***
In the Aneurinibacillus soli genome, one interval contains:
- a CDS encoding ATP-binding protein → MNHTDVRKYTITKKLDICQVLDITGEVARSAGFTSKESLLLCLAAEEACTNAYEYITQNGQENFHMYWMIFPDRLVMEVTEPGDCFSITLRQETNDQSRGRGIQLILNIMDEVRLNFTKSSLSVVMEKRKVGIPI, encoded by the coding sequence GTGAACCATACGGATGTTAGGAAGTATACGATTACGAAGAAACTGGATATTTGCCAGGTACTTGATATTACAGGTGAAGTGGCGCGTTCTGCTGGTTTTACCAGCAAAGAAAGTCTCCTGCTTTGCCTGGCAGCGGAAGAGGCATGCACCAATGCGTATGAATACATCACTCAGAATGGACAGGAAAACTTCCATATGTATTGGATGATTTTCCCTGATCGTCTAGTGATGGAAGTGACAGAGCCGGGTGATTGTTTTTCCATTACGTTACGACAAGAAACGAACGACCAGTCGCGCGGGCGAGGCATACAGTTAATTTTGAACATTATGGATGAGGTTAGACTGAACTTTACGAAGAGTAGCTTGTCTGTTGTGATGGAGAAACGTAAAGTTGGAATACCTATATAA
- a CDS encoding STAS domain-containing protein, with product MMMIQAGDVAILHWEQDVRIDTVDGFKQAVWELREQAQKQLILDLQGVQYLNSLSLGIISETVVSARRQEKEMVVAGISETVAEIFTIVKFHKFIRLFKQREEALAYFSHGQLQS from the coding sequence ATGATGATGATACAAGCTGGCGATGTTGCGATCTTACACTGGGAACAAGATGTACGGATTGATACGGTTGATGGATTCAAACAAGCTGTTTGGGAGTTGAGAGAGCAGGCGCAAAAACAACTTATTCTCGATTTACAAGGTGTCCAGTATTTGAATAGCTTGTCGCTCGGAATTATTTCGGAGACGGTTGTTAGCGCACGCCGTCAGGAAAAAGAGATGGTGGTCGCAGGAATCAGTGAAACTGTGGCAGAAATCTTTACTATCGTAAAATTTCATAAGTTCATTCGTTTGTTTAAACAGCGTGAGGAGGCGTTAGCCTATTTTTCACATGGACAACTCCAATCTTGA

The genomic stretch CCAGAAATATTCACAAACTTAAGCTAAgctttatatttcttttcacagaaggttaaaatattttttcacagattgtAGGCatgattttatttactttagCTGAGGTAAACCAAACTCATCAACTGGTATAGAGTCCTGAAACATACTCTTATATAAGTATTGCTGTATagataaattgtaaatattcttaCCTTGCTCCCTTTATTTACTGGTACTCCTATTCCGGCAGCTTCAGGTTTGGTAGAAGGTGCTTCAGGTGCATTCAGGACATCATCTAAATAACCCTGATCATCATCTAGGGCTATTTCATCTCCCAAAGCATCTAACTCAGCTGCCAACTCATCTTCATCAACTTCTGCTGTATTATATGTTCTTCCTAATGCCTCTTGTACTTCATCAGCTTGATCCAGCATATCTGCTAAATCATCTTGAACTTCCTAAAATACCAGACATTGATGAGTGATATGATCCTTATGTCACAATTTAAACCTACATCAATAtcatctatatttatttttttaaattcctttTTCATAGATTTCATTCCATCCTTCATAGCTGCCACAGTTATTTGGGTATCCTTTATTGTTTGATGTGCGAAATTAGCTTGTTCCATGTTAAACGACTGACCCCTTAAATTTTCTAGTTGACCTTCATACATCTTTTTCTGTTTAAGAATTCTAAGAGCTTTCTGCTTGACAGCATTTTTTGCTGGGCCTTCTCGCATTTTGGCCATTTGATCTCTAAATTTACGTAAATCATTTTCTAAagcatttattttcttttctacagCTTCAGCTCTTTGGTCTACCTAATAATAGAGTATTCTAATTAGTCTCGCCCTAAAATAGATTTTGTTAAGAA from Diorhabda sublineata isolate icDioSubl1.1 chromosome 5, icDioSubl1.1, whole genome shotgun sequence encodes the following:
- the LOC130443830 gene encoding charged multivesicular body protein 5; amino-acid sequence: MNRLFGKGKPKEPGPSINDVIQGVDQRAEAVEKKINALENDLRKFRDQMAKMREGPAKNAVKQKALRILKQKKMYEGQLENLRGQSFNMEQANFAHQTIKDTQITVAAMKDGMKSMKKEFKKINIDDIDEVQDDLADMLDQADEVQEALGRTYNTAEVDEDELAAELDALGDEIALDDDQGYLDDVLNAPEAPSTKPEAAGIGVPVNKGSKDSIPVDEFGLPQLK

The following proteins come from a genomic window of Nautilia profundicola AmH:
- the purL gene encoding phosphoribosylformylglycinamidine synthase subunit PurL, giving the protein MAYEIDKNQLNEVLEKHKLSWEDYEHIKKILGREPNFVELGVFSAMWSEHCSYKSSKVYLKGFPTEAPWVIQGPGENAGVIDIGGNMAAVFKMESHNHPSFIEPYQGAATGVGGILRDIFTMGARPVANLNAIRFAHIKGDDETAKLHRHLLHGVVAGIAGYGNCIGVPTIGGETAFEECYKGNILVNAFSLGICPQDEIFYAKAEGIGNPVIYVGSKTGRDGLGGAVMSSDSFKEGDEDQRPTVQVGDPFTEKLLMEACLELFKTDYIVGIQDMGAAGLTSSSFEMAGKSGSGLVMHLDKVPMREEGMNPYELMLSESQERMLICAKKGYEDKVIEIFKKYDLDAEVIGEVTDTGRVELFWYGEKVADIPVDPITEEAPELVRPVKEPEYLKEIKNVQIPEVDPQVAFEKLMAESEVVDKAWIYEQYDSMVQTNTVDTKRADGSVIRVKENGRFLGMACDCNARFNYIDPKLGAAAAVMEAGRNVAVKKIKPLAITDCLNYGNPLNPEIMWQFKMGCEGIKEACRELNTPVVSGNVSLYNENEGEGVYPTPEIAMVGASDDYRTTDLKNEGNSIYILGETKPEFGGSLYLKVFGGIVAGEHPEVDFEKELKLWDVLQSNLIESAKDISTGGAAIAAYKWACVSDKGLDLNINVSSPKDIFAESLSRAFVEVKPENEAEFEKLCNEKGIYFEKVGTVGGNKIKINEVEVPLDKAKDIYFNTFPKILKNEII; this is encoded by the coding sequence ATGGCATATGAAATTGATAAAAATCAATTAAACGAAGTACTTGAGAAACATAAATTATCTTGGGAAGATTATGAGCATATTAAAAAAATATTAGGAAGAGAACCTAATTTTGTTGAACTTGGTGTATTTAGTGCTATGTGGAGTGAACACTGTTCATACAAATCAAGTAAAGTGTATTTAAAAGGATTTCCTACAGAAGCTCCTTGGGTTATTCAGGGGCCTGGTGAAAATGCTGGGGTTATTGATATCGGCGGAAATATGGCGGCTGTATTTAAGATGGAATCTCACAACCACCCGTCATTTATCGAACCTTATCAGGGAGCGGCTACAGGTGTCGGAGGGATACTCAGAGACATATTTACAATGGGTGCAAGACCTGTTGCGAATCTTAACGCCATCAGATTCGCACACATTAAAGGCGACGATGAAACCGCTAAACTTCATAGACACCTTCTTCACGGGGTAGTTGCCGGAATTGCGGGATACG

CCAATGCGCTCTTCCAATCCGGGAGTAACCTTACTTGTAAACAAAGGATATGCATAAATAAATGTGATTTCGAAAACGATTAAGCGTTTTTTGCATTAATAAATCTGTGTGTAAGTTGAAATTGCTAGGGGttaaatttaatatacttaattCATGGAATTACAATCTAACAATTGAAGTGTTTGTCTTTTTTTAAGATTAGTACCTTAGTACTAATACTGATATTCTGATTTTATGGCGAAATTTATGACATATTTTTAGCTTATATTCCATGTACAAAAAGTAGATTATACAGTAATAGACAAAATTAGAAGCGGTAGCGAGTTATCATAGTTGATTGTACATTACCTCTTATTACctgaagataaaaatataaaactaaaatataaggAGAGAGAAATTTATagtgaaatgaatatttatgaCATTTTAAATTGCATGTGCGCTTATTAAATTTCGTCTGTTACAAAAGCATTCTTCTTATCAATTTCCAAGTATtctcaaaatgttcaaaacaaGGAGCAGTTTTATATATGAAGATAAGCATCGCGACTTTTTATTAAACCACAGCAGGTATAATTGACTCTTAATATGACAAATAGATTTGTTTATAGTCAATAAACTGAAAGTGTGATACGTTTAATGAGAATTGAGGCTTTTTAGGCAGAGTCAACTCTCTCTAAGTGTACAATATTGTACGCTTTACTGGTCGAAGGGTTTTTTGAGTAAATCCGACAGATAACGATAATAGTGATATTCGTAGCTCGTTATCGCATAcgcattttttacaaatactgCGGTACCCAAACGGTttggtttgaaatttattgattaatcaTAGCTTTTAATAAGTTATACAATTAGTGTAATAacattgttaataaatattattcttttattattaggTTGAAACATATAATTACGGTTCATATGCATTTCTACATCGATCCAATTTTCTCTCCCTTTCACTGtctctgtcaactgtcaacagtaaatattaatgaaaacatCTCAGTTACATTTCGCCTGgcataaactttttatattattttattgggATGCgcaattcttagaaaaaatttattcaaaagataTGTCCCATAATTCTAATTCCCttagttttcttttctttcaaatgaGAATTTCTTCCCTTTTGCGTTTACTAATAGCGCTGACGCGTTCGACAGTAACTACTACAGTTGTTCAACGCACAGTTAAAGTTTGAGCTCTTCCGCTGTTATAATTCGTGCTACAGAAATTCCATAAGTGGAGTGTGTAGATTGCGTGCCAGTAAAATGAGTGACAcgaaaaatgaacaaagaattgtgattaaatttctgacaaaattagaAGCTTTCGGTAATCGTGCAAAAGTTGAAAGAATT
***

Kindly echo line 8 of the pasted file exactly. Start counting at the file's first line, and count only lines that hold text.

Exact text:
CCAATGCGCTCTTCCAATCCGGGAGTAACCTTACTTGTAAACAAAGGATATGCATAAATAAATGTGATTTCGAAAACGATTAAGCGTTTTTTGCATTAATAAATCTGTGTGTAAGTTGAAATTGCTAGGGGttaaatttaatatacttaattCATGGAATTACAATCTAACAATTGAAGTGTTTGTCTTTTTTTAAGATTAGTACCTTAGTACTAATACTGATATTCTGATTTTATGGCGAAATTTATGACATATTTTTAGCTTATATTCCATGTACAAAAAGTAGATTATACAGTAATAGACAAAATTAGAAGCGGTAGCGAGTTATCATAGTTGATTGTACATTACCTCTTATTACctgaagataaaaatataaaactaaaatataaggAGAGAGAAATTTATagtgaaatgaatatttatgaCATTTTAAATTGCATGTGCGCTTATTAAATTTCGTCTGTTACAAAAGCATTCTTCTTATCAATTTCCAAGTATtctcaaaatgttcaaaacaaGGAGCAGTTTTATATATGAAGATAAGCATCGCGACTTTTTATTAAACCACAGCAGGTATAATTGACTCTTAATATGACAAATAGATTTGTTTATAGTCAATAAACTGAAAGTGTGATACGTTTAATGAGAATTGAGGCTTTTTAGGCAGAGTCAACTCTCTCTAAGTGTACAATATTGTACGCTTTACTGGTCGAAGGGTTTTTTGAGTAAATCCGACAGATAACGATAATAGTGATATTCGTAGCTCGTTATCGCATAcgcattttttacaaatactgCGGTACCCAAACGGTttggtttgaaatttattgattaatcaTAGCTTTTAATAAGTTATACAATTAGTGTAATAacattgttaataaatattattcttttattattaggTTGAAACATATAATTACGGTTCATATGCATTTCTACATCGATCCAATTTTCTCTCCCTTTCACTGtctctgtcaactgtcaacagtaaatattaatgaaaacatCTCAGTTACATTTCGCCTGgcataaactttttatattattttattgggATGCgcaattcttagaaaaaatttattcaaaagataTGTCCCATAATTCTAATTCCCttagttttcttttctttcaaatgaGAATTTCTTCCCTTTTGCGTTTACTAATAGCGCTGACGCGTTCGACAGTAACTACTACAGTTGTTCAACGCACAGTTAAAGTTTGAGCTCTTCCGCTGTTATAATTCGTGCTACAGAAATTCCATAAGTGGAGTGTGTAGATTGCGTGCCAGTAAAATGAGTGACAcgaaaaatgaacaaagaattgtgattaaatttctgacaaaattagaAGCTTTCGGTAATCGTGCAAAAGTTGAAAGAATT